Less than half of the people in Washington and British Columbia have heard of the Salish Sea, even though they live alongside it.
That’s according to a recent report from the SeaDoc Society, a program of the University of California, Davis’ School of Veterinary Medicine, and Oregon State University. The study reveals that only 5 percent of people in Washington and 14 percent of British Columbians can identify the Salish Sea — the marine ecosystem that spans the United States-Canada border and includes both Seattle and Vancouver.
The study surveyed 2,405 residents of Washington and British Columbia to measure familiarity with the name and geography of the Salish Sea, which is home to more than 8 million people. It spans from Olympia, Washington, in the south, to Campbell River, British Columbia, in the north, and includes Puget Sound, the Strait of Georgia and the Strait of Juan de Fuca.
“The results of this study are both fascinating and sobering,” said Markus Naugle, regional director of SeaDoc Society, which is part of the UC Davis Karen C. Drayer Wildlife Health Center. “With targeted efforts in education, outreach, and collaboration, we have a tremendous opportunity to make great strides towards our goal of ‘everyone asked knows the Salish Sea.’”
What’s in a name?
How residents identify with and understand a place can inform their behavior toward that place, including efforts to protect it.
The Salish Sea is home to two of the fastest growing cities in North America alongside a marine ecosystem that is home to many charismatic species. These include endangered southern resident killer whales, whose population has dropped to just 75 individuals, and the Chinook salmon they depend on for survival.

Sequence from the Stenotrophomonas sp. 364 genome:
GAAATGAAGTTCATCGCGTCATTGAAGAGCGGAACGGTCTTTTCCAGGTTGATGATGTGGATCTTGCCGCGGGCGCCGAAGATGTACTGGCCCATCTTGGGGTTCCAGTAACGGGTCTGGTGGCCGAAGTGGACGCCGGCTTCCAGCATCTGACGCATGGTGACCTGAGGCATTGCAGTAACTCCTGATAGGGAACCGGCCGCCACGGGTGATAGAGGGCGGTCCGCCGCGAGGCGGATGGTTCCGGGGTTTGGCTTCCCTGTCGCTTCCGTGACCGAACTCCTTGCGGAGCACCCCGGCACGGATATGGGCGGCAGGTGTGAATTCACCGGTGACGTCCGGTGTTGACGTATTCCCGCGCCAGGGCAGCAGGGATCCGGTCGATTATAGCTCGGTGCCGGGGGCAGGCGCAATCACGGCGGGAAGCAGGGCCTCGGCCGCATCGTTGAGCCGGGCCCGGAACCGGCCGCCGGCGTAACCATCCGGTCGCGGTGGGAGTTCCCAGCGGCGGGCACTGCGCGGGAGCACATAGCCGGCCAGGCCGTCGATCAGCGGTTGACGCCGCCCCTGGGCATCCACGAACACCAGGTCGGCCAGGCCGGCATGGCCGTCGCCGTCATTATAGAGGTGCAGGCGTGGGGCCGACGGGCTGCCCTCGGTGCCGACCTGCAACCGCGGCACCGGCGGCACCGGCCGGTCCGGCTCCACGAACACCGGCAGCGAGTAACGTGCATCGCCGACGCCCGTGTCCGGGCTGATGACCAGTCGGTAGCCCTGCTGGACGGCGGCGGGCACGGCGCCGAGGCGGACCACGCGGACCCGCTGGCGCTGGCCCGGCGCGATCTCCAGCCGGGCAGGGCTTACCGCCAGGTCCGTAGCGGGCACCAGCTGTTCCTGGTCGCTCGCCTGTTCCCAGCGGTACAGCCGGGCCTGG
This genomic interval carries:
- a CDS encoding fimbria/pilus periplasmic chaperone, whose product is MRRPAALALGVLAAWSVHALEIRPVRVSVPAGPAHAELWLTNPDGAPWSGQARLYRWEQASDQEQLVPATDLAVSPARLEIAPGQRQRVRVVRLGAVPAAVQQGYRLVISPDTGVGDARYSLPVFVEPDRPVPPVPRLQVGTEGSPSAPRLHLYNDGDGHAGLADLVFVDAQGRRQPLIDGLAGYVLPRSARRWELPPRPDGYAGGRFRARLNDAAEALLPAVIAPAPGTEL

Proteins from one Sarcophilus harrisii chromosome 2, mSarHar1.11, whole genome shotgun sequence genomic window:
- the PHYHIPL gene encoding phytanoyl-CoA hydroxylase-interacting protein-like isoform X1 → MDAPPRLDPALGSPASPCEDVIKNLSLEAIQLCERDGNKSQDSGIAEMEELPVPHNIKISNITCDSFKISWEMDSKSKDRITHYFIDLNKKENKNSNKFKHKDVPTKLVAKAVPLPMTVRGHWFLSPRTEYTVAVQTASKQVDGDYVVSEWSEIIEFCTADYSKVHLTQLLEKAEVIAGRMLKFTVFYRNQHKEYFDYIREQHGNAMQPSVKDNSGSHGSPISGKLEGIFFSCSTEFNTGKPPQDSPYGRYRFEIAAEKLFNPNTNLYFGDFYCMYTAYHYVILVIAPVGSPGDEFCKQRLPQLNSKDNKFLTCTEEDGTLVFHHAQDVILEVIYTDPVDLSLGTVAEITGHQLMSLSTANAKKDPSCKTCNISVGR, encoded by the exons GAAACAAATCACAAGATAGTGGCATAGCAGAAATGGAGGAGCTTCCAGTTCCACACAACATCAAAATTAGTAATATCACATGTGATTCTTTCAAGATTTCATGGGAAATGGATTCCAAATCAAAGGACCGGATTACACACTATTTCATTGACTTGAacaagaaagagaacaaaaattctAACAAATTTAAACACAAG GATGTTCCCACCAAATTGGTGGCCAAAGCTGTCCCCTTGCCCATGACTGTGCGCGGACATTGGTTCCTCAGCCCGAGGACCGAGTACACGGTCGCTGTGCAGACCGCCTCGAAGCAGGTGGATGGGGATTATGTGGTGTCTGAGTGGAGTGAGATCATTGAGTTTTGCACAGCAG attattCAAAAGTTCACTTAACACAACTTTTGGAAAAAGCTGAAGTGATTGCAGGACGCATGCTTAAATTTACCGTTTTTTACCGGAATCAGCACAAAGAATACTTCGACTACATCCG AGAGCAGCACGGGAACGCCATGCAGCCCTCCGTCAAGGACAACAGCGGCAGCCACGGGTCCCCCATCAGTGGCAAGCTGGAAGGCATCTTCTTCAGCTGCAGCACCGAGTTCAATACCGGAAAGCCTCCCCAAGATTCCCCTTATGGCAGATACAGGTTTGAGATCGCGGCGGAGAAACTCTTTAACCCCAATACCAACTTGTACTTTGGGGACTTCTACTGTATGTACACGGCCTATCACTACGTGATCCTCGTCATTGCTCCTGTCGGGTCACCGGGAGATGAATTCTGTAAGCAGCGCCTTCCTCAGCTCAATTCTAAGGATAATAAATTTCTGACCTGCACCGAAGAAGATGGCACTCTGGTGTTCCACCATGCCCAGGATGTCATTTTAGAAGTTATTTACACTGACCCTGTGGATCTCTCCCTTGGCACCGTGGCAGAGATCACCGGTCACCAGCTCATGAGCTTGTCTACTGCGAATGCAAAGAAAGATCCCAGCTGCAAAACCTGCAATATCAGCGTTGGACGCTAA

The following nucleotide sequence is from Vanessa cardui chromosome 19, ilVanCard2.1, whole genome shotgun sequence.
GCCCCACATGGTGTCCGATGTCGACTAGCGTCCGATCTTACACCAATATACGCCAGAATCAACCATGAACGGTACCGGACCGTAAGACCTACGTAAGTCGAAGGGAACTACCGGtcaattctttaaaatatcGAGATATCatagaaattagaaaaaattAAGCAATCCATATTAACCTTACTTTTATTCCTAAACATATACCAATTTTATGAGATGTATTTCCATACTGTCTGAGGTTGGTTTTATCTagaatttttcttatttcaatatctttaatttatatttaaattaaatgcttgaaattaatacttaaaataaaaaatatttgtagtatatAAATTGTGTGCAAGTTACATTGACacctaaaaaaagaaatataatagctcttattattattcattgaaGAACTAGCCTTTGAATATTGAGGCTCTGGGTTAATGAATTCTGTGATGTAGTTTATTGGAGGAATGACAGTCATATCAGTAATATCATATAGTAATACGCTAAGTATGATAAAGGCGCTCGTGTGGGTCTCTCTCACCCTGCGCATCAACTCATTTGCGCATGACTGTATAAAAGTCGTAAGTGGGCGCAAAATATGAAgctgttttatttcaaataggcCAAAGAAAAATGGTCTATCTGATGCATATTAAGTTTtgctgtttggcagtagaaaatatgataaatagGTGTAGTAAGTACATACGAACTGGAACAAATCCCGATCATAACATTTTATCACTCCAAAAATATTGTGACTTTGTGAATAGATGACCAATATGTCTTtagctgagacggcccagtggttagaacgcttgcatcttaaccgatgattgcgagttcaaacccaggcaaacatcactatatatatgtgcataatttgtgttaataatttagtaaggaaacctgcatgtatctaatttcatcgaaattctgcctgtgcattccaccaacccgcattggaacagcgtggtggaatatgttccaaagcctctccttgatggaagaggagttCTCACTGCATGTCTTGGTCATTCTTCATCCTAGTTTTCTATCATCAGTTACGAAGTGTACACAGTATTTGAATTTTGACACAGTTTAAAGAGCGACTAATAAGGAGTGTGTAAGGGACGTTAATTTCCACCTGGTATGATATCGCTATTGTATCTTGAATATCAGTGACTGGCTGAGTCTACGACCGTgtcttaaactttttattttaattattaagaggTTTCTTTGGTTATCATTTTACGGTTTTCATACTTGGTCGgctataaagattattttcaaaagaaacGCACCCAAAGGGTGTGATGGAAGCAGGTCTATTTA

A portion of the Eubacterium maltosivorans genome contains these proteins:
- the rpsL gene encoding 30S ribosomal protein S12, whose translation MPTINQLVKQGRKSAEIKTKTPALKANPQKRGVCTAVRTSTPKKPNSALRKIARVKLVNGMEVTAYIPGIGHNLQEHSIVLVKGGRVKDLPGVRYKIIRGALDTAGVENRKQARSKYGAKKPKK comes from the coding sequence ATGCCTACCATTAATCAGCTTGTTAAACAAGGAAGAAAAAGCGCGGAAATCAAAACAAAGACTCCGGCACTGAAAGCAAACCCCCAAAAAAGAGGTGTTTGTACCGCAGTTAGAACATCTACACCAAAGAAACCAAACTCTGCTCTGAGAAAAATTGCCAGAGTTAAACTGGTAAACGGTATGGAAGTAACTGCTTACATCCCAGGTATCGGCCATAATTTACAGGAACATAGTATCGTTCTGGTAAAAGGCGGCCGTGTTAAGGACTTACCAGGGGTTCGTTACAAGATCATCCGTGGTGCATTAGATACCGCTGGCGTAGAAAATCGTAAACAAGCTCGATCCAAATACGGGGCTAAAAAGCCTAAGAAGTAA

“When you have a sense of place, when you know and care about it, you are more likely to feel connected to it and then take steps to help restore and protect it,” Naugle said.
Only 5 percent of Washington residents surveyed could name the Salish Sea when described to them geographically, and only 9 percent named the location when the region was circled on a map. The majority thought it was called Puget Sound, which is the body of water west of Seattle but not a term describing the whole sea.
Results were only slightly better in British Columbia. Fourteen percent of residents could name it based on a written description, and 15 percent could identify the Salish Sea on the map. British Columbia residents were more diverse in their answers, with most identifying it as the ocean or the Strait of Georgia — the name of the body of water adjacent to Vancouver.
Only 32 percent of Washington respondents had ever heard of the Salish Sea prior to the survey and only 48 percent in British Columbia were aware of the name.
Low familiarity with the name is likely a reflection of the relative newness of the term Salish Sea. The name was adopted in 2010 after two decades of leadership by Bert Webber, a natural scientist at Western Washington University. It pays respect to the Coast Salish, the indigenous people who lived in connection with the sea long before western settlers arrived.
It also formally acknowledges that these individually named bodies of water — from Puget Sound to the Haro Strait — are part of a single, integrated ecosystem that spans an international border.
The power of place
The study was administered by David Trimbach, a postdoctoral research associate with the Department of Fisheries and Wildlife at Oregon State University. He is currently housed at the Puget Sound Partnership, a Washington state agency.
“Geographic literacy and place names matter, particularly when it comes to mobilizing communities and decision-makers around complex place-dependent problems,” Trimbach said. “If communities are not sharing place names or understandings of place itself, such problems may be more difficult to collectively communicate and solve. By highlighting the power and potential influence of place, this project adds to regional efforts to improve the Salish Sea ecosystem.”